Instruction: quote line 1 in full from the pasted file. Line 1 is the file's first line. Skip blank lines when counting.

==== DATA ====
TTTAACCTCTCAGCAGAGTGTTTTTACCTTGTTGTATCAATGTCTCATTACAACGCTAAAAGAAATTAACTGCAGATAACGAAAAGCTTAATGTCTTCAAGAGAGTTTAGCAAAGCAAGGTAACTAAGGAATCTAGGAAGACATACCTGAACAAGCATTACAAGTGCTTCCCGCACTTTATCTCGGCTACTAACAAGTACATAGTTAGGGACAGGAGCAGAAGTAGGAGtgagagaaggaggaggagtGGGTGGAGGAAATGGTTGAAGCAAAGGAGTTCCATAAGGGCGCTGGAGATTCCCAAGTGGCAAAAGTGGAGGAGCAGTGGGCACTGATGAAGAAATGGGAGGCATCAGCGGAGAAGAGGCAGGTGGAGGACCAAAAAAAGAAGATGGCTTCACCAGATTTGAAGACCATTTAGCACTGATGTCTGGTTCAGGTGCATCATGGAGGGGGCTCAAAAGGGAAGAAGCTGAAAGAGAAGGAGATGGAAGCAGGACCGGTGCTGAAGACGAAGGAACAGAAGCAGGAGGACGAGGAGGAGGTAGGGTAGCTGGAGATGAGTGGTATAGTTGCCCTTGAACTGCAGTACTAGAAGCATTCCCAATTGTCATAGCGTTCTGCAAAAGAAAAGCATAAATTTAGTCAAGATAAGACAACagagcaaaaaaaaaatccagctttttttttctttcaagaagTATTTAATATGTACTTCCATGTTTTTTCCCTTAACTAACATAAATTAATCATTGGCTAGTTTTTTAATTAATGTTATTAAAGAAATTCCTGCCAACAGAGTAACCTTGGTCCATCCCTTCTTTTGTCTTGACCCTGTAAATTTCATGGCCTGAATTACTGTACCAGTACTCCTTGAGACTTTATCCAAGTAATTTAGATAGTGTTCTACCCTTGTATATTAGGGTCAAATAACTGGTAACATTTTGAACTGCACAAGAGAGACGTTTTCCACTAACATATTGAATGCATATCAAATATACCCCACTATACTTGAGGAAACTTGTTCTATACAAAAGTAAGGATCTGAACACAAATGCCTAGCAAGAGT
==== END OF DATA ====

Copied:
TTTAACCTCTCAGCAGAGTGTTTTTACCTTGTTGTATCAATGTCTCATTACAACGCTAAAAGAAATTAACTGCAGATAACGAAAAGCTTAATGTCTTCAAGAGAGTTTAGCAAAGCAAGGTAACTAAGGAATCTAGGAAGACATACCTGAACAAGCATTACAAGTGCTTCCCGCACTTTATCTCGGCTACTAACAAGTACATAGTTAGGGACAGGAGCAGAAGTAGGAGtgagagaaggaggaggagtGGGTGGAGGAAATGGTTGAAGCAAAGGAGTTCCATAAGGGCGCTGGAGATTCCCAAGTGGCAAAAGTGGAGGAGCAGTGGGCACTGATGAAGAAATGGGAGGCATCAGCGGAGAAGAGGCAGGTGGAGGACCAAAAAAAGAAGATGGCTTCACCAGATTTGAAGACCATTTAGCACTGATGTCTGGTTCAGGTGCATCATGGAGGGGGCTCAAAAGGGAAGAAGCTGAAAGAGAAGGAGATGGAAGCAGGACCGGTGCTGAAGACGAAGGAACAGAAGCAGGAGGACGAGGAGGAGGTAGGGTAGCTGGAGATGAGTGGTATAGTTGCCCTTGAACTGCAGTACTAGAAGCATTCCCAATTGTCATAGCGTTCTGCAAAAGAAAAGCATAAATTTAGTCAAGATAAGACAACagagcaaaaaaaaaatccagctttttttttctttcaagaagTATTTAATATGTACTTCCATGTTTTTTCCCTTAACTAACATAAATTAATCATTGGCTAGTTTTTTAATTAATGTTATTAAAGAAATTCCTGCCAACAGAGTAACCTTGGTCCATCCCTTCTTTTGTCTTGACCCTGTAAATTTCATGGCCTGAATTACTGTACCAGTACTCCTTGAGACTTTATCCAAGTAATTTAGATAGTGTTCTACCCTTGTATATTAGGGTCAAATAACTGGTAACATTTTGAACTGCACAAGAGAGACGTTTTCCACTAACATATTGAATGCATATCAAATATACCCCACTATACTTGAGGAAACTTGTTCTATACAAAAGTAAGGATCTGAACACAAATGCCTAGCAAGAGT